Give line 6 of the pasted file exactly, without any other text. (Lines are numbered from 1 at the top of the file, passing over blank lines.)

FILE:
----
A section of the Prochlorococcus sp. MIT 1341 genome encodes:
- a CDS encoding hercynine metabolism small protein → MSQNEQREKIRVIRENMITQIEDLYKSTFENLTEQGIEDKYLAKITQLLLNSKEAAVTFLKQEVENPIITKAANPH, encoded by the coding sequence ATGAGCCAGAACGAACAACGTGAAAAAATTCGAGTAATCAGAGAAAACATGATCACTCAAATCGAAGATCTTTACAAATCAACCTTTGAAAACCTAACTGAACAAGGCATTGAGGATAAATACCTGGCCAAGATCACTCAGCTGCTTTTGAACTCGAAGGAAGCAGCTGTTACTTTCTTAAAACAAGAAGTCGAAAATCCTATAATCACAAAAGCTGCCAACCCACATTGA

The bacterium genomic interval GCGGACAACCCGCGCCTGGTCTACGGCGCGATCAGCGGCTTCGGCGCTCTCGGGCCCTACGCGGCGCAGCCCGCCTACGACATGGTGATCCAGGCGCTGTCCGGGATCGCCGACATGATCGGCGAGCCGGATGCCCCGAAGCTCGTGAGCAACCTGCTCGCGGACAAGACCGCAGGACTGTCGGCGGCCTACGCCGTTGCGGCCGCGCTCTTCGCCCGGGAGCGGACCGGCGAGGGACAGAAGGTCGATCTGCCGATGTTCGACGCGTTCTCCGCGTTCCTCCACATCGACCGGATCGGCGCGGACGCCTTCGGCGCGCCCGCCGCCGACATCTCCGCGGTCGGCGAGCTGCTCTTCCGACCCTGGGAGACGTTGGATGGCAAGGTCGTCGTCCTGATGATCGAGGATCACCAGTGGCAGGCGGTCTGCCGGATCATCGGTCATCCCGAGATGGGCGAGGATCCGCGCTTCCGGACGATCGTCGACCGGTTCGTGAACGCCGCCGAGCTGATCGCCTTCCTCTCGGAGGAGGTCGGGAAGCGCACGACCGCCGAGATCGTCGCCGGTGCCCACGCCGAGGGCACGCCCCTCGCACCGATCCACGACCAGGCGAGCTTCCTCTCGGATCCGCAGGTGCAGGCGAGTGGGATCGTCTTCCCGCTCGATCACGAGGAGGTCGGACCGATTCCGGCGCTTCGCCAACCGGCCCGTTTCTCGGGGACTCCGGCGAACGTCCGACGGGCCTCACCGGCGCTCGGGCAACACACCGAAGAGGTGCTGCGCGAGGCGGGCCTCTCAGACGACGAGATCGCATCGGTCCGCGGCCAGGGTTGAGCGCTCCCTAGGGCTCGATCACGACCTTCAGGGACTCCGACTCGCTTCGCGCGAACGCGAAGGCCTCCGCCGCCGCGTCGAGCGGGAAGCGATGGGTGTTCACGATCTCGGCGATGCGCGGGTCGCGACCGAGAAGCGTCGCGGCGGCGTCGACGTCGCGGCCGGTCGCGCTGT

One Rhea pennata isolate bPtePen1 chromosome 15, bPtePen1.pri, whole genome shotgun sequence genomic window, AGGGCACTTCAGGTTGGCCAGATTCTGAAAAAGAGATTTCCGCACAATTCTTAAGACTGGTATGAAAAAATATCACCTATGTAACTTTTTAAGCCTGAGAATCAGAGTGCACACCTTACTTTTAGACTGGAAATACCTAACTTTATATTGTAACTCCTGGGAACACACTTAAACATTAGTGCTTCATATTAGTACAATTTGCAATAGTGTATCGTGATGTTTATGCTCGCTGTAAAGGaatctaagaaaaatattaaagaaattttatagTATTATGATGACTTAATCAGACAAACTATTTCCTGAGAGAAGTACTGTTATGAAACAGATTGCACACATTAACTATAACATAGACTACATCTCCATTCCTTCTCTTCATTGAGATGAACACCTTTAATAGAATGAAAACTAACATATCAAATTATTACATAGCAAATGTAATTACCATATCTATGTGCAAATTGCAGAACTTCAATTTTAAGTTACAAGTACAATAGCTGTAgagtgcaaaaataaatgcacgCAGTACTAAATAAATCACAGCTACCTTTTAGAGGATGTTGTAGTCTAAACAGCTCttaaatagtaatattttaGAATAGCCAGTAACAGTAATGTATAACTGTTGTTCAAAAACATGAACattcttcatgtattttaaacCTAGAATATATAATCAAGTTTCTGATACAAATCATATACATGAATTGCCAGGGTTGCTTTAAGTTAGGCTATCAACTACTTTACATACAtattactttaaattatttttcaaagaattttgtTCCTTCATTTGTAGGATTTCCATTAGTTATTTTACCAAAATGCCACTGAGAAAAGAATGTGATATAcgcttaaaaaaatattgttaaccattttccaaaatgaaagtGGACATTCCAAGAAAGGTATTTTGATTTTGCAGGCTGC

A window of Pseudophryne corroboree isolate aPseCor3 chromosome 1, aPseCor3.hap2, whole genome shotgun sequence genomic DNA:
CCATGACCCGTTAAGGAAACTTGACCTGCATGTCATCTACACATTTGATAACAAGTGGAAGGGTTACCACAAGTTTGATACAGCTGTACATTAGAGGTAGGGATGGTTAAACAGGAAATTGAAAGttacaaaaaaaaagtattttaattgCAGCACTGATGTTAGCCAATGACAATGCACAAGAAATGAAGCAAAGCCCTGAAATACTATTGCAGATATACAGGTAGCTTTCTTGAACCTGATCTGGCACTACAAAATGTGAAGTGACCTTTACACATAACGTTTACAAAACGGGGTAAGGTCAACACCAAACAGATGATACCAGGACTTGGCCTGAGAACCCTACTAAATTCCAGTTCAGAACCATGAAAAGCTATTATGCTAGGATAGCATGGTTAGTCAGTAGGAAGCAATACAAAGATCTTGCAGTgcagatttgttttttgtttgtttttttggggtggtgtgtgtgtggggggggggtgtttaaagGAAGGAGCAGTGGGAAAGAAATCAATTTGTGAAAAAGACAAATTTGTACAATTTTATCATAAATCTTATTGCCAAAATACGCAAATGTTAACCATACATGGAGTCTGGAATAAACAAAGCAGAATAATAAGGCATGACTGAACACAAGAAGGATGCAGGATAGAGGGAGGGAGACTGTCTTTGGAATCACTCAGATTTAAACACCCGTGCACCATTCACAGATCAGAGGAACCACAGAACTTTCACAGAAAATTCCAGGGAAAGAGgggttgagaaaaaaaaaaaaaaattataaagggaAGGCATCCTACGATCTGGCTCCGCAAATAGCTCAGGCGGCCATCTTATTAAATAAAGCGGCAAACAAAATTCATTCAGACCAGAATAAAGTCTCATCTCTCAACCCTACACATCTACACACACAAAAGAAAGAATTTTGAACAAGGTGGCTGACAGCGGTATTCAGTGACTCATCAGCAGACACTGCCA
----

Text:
CCATGACCCGTTAAGGAAACTTGACCTGCATGTCATCTACACATTTGATAACAAGTGGAAGGGTTACCACAAGTTTGATACAGCTGTACATTAGAGGTAGGGATGGTTAAACAGGAAATTGAAAGttacaaaaaaaaagtattttaattgCAGCACTGATGTTAGCCAATGACAATGCACAAGAAATGAAGCAAAGCCCTGAAATACTATTGCAGATATACAGGTAGCTTTCTTGAACCTGATCTGGCACTACAAAATGTGAAGTGACCTTTACACATAACGTTTACAAAACGGGGTAAGGTCAACACCAAACAGATGATACCAGGACTTGGCCTGAGAACCCTACTAAATTCCAGTTCAGAACCATGAAAAGCTATTATGCTAGGATAGCATGGTTAGTCAGTAGGAAGCAATACAAAGATCTTGCAGTgcagatttgttttttgtttgtttttttggggtggtgtgtgtgtggggggggggtgtttaaagGAAGGAGCAGTGGGAAAGAAATCAATTTGTGAAAAAGACAAATTTGTACAATTTTATCATAAATCTTATTGCCAAAATACGCAAATGTTAACCATACATGGAGTCTGGAATAAACAAAGCAGAATAATAAGGCATGACTGAACACAAGAAGGATGCAGGATAGAGGGAGGGAGACTGTCTTTGGAATCACTCAGATTTAAACACCCGTGCACCATTCACAGATCAGAGGAACCACAGAACTTTCACAGAAAATTCCAGGGAAAGAGgggttgagaaaaaaaaaaaaaaattataaagggaAGGCATCCTACGATCTGGCTCCGCAAATAGCTCAGGCGGCCATCTTATTAAATAAAGCGGCAAACAAAATTCATTCAGACCAGAATAAAGTCTCATCTCTCAACCCTACACATCTACACACACAAAAGAAAGAATTTTGAACAAGGTGGCTGACAGCGGTATTCAGTGACTCATCAGCAGACACTGCCA